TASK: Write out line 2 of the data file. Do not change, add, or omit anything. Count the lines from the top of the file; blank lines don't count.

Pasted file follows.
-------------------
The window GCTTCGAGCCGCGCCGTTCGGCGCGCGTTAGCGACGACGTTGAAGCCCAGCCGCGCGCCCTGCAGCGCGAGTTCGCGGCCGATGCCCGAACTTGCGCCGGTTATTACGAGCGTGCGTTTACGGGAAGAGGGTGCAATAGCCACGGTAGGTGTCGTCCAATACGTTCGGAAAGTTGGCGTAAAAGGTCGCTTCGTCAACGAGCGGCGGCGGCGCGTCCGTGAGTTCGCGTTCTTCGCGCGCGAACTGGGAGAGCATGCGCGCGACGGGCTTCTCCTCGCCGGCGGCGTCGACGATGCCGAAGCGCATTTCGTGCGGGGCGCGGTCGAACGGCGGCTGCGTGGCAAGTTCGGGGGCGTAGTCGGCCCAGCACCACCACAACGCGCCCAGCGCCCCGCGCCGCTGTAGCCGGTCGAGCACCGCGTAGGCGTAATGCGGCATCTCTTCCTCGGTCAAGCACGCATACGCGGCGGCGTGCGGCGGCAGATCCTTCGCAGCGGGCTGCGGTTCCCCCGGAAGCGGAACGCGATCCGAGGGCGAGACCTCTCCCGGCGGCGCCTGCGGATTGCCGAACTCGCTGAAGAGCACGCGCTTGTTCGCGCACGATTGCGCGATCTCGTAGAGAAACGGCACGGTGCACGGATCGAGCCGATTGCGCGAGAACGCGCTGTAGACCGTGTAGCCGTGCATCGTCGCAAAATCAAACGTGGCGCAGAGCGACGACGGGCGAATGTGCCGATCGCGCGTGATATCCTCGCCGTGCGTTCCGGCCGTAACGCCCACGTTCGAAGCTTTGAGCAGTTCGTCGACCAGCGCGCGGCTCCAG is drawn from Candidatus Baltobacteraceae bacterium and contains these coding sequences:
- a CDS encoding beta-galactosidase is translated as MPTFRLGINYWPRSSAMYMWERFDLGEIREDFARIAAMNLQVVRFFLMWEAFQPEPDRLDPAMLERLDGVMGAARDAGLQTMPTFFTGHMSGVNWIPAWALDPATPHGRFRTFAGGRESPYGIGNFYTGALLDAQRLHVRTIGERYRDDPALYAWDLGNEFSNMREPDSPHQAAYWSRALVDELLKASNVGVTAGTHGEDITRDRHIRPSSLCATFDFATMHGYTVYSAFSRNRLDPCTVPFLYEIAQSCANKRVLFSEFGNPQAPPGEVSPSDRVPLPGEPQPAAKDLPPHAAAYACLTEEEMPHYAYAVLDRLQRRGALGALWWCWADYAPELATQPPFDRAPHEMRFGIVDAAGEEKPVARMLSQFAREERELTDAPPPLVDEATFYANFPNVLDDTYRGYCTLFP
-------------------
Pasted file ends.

- a CDS encoding beta-galactosidase is translated as MPTFRLGINYWPRSSAMYMWERFDLGEIREDFARIAAMNLQVVRFFLMWEAFQPEPDRLDPAMLERLDGVMGAARDAGLQTMPTFFTGHMSGVNWIPAWALDPATPHGRFRTFAGGRESPYGIGNFYTGALLDAQRLHVRTIGERYRDDPALYAWDLGNEFSNMREPDSPHQAAYWSRALVDELLKASNVGVTAGTHGEDITRDRHIRPSSLCATFDFATMHGYTVYSAFSRNRLDPCTVPFLYEIAQSCANKRVLFSEFGNPQAPPGEVSPSDRVPLPGEPQPAAKDLPPHAAAYACLTEEEMPHYAYAVLDRLQRRGALGALWWCWADYAPELATQPPFDRAPHEMRFGIVDAAGEEKPVARMLSQFAREERELTDAPPPLVDEATFYANFPNVLDDTYRGYCTLFP